John Wayne stars as a loner half-Indian cowboy who falls for a quiet woman and her boy living in Apache territory. He's very sympathetic of the Apache, but ends up having to fight them to rescue the family.
How the West was Won - 1962
John Ford directs an epic western tracking three generations of the Prescotts.
I Will Fight No More - 1975
A truce is broken, and warfare results.
Incident at Oglala - 1992
The true story of Leonard Peltier who killed two FBI agents on his path.
Last of His Tribe - 1992
Another true story, this one taking place in the early 1900s.
Last of the Dogmen - 1995
A bounty hunter in search of escaped prisoners finds something else instead.
Last of the Mohicans - 1992
This classic tale has been remade many times. The 1992 version stars Daniel Day-Lewis in the main character of Hawkeye. The story is not authentic to the book - but in some ways that's good. The book was VERY stereotypical in its treatment of the Native Americans. The movie focusses on the fort attack - which was authentic - and on getting every detail they could of the tribes done properly.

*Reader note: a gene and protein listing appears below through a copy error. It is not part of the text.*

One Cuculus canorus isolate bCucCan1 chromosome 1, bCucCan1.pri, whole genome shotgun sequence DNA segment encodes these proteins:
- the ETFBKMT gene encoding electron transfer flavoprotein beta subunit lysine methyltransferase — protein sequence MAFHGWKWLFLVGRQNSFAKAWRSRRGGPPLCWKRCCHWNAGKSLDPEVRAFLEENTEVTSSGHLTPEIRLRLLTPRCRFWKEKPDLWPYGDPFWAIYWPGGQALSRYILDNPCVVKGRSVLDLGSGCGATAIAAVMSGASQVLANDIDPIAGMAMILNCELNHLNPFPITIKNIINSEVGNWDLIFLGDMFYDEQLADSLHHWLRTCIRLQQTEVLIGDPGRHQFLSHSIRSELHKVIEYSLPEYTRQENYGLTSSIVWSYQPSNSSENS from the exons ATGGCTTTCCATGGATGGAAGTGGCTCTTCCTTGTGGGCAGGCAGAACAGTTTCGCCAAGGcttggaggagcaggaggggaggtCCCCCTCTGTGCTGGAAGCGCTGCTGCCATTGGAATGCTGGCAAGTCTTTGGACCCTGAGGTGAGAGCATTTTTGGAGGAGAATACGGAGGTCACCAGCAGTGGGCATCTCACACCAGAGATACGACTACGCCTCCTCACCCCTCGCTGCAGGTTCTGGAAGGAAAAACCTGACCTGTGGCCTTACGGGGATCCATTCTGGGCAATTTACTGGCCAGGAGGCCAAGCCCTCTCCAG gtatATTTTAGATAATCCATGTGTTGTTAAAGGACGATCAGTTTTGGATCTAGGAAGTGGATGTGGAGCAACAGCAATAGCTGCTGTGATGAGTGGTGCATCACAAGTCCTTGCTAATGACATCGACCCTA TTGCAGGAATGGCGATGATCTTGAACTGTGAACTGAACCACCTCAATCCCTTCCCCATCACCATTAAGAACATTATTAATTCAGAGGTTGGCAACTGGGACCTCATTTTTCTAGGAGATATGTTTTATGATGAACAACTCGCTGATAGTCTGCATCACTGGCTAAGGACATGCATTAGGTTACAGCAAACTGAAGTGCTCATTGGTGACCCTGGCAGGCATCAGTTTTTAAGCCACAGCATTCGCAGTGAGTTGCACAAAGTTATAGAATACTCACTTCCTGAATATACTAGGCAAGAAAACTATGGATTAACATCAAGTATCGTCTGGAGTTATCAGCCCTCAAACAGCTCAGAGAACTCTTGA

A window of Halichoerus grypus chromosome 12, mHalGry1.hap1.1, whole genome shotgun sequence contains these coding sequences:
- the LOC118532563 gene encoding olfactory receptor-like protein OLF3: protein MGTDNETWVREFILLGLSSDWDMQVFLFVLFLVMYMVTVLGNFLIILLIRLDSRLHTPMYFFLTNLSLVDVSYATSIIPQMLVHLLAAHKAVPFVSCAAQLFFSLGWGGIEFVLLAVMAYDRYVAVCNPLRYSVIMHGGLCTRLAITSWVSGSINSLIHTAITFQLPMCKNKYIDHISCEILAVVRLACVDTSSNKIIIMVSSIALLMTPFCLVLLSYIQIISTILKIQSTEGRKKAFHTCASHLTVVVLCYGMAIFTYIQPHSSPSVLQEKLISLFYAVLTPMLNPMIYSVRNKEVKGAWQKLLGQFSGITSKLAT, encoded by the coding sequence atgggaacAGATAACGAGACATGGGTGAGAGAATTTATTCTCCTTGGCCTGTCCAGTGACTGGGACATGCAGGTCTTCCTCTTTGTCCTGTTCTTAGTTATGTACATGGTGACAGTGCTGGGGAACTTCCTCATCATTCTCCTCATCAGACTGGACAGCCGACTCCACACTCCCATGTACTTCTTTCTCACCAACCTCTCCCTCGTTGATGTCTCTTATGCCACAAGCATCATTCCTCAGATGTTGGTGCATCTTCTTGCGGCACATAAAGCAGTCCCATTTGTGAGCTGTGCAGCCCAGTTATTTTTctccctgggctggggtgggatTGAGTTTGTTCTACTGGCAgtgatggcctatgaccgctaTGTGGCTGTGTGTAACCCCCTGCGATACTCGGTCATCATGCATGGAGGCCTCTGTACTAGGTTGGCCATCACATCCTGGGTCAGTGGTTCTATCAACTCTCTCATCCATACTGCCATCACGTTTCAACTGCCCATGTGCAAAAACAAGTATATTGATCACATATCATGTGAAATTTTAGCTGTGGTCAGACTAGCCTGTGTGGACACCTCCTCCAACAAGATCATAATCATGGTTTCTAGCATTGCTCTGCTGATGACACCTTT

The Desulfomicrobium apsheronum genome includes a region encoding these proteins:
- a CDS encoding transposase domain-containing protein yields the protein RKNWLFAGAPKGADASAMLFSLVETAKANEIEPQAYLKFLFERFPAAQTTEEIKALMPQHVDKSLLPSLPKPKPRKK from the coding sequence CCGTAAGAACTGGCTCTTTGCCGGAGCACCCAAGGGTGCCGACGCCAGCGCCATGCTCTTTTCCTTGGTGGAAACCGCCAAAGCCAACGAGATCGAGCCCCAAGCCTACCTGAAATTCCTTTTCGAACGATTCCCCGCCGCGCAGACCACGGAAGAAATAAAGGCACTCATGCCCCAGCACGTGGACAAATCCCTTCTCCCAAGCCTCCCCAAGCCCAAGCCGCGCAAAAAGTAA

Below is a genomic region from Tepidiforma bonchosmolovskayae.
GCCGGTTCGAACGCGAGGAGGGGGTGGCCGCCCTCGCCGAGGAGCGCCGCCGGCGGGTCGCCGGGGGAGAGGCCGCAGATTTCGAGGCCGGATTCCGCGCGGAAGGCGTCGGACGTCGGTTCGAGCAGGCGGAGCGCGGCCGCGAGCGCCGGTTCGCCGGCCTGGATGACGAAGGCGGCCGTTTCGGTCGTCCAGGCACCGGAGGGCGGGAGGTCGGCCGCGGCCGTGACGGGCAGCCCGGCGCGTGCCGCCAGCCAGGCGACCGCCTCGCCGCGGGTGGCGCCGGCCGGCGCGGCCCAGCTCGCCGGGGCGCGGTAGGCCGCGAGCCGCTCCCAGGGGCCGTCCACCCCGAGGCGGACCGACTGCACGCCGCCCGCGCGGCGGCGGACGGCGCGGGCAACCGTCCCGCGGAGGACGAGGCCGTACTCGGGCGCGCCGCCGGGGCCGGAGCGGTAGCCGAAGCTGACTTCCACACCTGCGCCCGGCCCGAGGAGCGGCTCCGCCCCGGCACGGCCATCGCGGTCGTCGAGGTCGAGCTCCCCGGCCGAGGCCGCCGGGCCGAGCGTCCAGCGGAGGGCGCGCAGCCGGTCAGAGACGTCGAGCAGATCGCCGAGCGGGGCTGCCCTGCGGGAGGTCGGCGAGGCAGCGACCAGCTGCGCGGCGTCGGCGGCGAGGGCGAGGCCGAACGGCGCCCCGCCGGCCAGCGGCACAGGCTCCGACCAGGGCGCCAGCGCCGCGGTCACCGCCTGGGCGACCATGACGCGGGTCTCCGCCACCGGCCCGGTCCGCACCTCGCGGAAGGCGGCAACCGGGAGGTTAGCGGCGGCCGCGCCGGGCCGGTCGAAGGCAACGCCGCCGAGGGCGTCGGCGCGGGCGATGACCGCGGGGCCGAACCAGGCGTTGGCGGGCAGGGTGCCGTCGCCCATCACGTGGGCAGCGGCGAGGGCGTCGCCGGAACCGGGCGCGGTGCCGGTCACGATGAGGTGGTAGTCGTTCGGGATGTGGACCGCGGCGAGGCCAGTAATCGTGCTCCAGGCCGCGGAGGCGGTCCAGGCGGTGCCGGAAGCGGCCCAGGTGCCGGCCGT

Legends of the Fall - 1995
This epic story is set in the late 1800s and early 1900s, starring Brad Pitt and Anthony Hopkins. Hopkins is a veteran of the Indian Wars and is heartsick about what happened. He takes his 3 young boys, an Indian Chief and a mixed-race couple out to Montana to try to raise his family in peace. Of course it's not meant to last - soon a woman has all 3 brothers astir, and WWI brings death. The story is narrated by the Chief.
Little Big Man - 1970
Dustin Hoffman plays a man who is over 100, telling his life story to a researcher. With the wisdom of age he talks about his family being slain by Pawnee when he was 10, being raised by the Cheyenne, and how his life then went back and forth between white and Native American during his adult life.
Medicine River - 1993
A Native American going to his mother's funeral rediscovers his roots.
Naturally Native - 1998
Native American women working on a business plan for makeup run into bigots.
Navajo Blues - 1996
I've got mixed feelings about this. You've got a Vegas cop who is sent into witness protection in Navajo country. He meets up with 2 sisters - one is a cop, the other is documenting the life of the natives. He gets drawn into a crazy-man serial murderer and has to handle that as well as dodge the Vegas bad guys who want to do him in. There are many great scenes of Navajo artisans - and then very hokey acting and the crazy man's insanity. The music is very rock-pop and seems quite inappropriate in many places. So it's very much a balancing act here, to appreciate the bits of culture and ignore the rest.
One Little Indian - 1973